Credit Reports as Résumés: The Incidence of Pre-Employment Credit Screening
58 Pages Posted: 8 Apr 2016 Last revised: 6 Nov 2018
Date Written: March 7, 2016
We study recent bans on employers' use of credit reports to screen job applicants - a practice that has been popular among employers, but controversial for its perceived disparate impact on racial minorities. Exploiting geographic, temporal, and job-level variation in which workers are covered by these bans, we analyze these bans' effects in two datasets: the panel dimension of the Current Population Survey (CPS); and data aggregated from state unemployment insurance records. We find that the bans reduced quarterly job-finding rates by 2.4 percentage points, and increased subsequent separation rates for black new hires by 3 percentage points. Results for Hispanics and whites are less conclusive. We interpret these findings in a statistical discrimination model in which credit report data, more for blacks than for other groups, send a high-precision signal relative to the precision of employers' priors.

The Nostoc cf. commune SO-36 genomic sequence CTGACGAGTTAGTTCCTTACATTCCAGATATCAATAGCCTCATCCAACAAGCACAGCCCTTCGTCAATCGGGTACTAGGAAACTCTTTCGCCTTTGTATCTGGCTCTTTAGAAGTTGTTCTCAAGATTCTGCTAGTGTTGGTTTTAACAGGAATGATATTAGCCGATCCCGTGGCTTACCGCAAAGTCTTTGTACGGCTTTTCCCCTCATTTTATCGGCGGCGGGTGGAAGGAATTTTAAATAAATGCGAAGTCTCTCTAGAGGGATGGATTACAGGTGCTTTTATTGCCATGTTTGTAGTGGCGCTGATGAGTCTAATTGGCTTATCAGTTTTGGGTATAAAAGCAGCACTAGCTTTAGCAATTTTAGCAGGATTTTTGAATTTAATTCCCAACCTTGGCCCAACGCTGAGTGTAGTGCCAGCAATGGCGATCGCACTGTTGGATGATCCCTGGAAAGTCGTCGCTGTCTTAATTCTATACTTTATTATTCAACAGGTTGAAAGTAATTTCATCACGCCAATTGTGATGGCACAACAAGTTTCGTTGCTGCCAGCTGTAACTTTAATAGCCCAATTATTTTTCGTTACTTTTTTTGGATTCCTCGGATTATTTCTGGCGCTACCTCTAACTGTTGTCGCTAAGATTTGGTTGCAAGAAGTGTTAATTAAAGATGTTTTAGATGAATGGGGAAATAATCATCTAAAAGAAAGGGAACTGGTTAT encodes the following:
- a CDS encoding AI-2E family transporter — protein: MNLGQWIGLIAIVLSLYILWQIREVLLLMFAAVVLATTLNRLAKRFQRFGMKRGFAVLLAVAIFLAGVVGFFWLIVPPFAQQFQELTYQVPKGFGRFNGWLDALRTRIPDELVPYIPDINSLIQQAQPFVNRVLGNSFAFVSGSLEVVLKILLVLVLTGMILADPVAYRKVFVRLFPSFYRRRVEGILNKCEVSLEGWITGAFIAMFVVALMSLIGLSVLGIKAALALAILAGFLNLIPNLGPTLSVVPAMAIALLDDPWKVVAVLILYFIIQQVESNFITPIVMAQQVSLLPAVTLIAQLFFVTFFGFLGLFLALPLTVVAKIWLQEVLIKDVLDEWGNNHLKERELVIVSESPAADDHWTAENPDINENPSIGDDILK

Keywords: Unemployment, Employment Discrimination, Signaling, Hiring, Firing, Policy Analysis
JEL Classification: J680, J780, M510, J630, D040, D820
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